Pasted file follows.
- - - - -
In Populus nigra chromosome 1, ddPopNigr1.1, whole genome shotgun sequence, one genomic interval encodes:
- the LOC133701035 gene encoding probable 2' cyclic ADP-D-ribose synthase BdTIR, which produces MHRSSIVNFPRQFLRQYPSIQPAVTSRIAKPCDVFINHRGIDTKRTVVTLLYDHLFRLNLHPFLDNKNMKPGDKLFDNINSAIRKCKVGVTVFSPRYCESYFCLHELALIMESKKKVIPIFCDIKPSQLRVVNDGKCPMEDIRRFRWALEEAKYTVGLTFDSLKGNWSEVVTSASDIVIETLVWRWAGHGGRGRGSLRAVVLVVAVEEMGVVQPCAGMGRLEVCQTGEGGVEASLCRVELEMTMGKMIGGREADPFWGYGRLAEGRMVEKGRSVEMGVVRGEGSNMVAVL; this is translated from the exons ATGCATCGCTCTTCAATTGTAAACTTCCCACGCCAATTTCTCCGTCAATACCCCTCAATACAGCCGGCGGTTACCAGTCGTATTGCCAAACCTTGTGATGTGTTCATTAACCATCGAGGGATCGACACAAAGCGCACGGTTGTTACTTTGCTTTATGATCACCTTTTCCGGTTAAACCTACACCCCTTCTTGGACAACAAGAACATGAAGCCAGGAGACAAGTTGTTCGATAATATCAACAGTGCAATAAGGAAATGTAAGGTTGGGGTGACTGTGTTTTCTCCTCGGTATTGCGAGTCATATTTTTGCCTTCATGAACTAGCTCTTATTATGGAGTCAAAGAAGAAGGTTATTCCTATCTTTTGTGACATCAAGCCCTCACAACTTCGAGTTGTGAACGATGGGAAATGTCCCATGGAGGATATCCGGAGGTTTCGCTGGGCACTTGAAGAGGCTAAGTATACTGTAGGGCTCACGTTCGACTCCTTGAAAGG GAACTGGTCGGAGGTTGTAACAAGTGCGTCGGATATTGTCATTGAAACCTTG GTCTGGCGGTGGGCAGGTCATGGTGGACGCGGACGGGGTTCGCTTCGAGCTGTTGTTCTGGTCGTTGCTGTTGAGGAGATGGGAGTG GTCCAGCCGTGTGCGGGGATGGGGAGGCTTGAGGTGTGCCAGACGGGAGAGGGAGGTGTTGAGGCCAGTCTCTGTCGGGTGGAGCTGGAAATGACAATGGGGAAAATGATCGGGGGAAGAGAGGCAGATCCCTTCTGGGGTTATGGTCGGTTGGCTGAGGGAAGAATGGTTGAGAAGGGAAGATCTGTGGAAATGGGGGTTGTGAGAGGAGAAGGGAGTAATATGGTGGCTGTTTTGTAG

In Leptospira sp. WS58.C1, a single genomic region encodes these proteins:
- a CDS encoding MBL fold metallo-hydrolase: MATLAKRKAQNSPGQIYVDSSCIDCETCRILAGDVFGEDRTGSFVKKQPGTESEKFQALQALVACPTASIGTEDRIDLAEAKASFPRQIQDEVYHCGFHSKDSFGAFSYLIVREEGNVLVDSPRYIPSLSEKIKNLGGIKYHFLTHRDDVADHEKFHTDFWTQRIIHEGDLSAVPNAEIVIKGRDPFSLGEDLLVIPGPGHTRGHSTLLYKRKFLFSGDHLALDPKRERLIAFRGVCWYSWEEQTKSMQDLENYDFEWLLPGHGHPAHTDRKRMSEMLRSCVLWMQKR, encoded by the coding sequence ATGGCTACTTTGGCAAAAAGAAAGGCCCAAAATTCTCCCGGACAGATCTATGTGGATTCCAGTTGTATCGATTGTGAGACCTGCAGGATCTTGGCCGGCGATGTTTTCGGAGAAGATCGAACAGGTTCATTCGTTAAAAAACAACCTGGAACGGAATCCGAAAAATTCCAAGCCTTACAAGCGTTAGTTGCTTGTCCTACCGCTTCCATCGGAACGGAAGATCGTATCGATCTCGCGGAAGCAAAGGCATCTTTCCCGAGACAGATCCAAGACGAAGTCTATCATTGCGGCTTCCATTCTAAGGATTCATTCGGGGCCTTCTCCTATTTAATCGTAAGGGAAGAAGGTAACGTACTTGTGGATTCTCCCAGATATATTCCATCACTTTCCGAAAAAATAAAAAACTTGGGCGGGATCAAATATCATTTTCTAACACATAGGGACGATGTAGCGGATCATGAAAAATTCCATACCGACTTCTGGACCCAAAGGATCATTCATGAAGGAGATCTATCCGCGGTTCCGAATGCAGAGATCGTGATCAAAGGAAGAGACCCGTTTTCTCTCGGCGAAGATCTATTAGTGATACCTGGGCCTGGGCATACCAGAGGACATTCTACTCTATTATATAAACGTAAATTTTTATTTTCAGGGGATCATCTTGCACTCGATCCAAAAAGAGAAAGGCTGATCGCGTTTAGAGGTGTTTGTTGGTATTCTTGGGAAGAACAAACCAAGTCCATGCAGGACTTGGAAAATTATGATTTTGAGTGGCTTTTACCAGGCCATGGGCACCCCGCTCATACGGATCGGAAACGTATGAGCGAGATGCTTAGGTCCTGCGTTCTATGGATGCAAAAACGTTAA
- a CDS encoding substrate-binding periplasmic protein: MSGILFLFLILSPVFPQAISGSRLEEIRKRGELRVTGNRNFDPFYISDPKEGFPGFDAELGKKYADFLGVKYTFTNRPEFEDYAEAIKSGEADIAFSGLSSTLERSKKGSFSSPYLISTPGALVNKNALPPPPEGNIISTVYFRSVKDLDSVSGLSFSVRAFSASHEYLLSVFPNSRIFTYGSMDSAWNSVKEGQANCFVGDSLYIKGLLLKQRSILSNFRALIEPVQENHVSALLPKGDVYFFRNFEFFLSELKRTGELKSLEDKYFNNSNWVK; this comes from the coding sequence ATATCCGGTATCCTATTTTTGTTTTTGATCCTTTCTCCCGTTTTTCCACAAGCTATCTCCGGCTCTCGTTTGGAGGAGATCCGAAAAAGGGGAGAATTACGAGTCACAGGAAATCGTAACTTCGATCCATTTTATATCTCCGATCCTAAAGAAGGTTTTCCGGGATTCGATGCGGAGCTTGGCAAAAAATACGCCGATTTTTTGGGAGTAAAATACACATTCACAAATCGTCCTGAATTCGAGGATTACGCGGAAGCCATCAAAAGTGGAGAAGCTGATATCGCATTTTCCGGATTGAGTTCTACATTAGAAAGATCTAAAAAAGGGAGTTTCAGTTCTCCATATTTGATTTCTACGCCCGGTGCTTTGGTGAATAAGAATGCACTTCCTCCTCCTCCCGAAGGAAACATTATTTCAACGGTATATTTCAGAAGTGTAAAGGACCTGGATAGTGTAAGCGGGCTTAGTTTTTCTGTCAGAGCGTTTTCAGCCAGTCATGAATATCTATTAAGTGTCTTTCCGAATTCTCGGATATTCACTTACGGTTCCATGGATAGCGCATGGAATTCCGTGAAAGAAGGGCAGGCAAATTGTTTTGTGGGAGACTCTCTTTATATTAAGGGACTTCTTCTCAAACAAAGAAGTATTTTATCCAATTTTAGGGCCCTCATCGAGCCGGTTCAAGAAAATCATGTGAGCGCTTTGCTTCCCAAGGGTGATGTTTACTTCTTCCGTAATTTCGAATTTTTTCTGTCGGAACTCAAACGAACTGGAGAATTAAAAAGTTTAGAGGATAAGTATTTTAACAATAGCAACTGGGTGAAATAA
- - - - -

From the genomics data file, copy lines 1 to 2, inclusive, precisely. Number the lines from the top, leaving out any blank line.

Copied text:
In Populus nigra chromosome 1, ddPopNigr1.1, whole genome shotgun sequence, one genomic interval encodes:
- the LOC133701035 gene encoding probable 2' cyclic ADP-D-ribose synthase BdTIR, which produces MHRSSIVNFPRQFLRQYPSIQPAVTSRIAKPCDVFINHRGIDTKRTVVTLLYDHLFRLNLHPFLDNKNMKPGDKLFDNINSAIRKCKVGVTVFSPRYCESYFCLHELALIMESKKKVIPIFCDIKPSQLRVVNDGKCPMEDIRRFRWALEEAKYTVGLTFDSLKGNWSEVVTSASDIVIETLVWRWAGHGGRGRGSLRAVVLVVAVEEMGVVQPCAGMGRLEVCQTGEGGVEASLCRVELEMTMGKMIGGREADPFWGYGRLAEGRMVEKGRSVEMGVVRGEGSNMVAVL; this is translated from the exons ATGCATCGCTCTTCAATTGTAAACTTCCCACGCCAATTTCTCCGTCAATACCCCTCAATACAGCCGGCGGTTACCAGTCGTATTGCCAAACCTTGTGATGTGTTCATTAACCATCGAGGGATCGACACAAAGCGCACGGTTGTTACTTTGCTTTATGATCACCTTTTCCGGTTAAACCTACACCCCTTCTTGGACAACAAGAACATGAAGCCAGGAGACAAGTTGTTCGATAATATCAACAGTGCAATAAGGAAATGTAAGGTTGGGGTGACTGTGTTTTCTCCTCGGTATTGCGAGTCATATTTTTGCCTTCATGAACTAGCTCTTATTATGGAGTCAAAGAAGAAGGTTATTCCTATCTTTTGTGACATCAAGCCCTCACAACTTCGAGTTGTGAACGATGGGAAATGTCCCATGGAGGATATCCGGAGGTTTCGCTGGGCACTTGAAGAGGCTAAGTATACTGTAGGGCTCACGTTCGACTCCTTGAAAGG GAACTGGTCGGAGGTTGTAACAAGTGCGTCGGATATTGTCATTGAAACCTTG GTCTGGCGGTGGGCAGGTCATGGTGGACGCGGACGGGGTTCGCTTCGAGCTGTTGTTCTGGTCGTTGCTGTTGAGGAGATGGGAGTG GTCCAGCCGTGTGCGGGGATGGGGAGGCTTGAGGTGTGCCAGACGGGAGAGGGAGGTGTTGAGGCCAGTCTCTGTCGGGTGGAGCTGGAAATGACAATGGGGAAAATGATCGGGGGAAGAGAGGCAGATCCCTTCTGGGGTTATGGTCGGTTGGCTGAGGGAAGAATGGTTGAGAAGGGAAGATCTGTGGAAATGGGGGTTGTGAGAGGAGAAGGGAGTAATATGGTGGCTGTTTTGTAG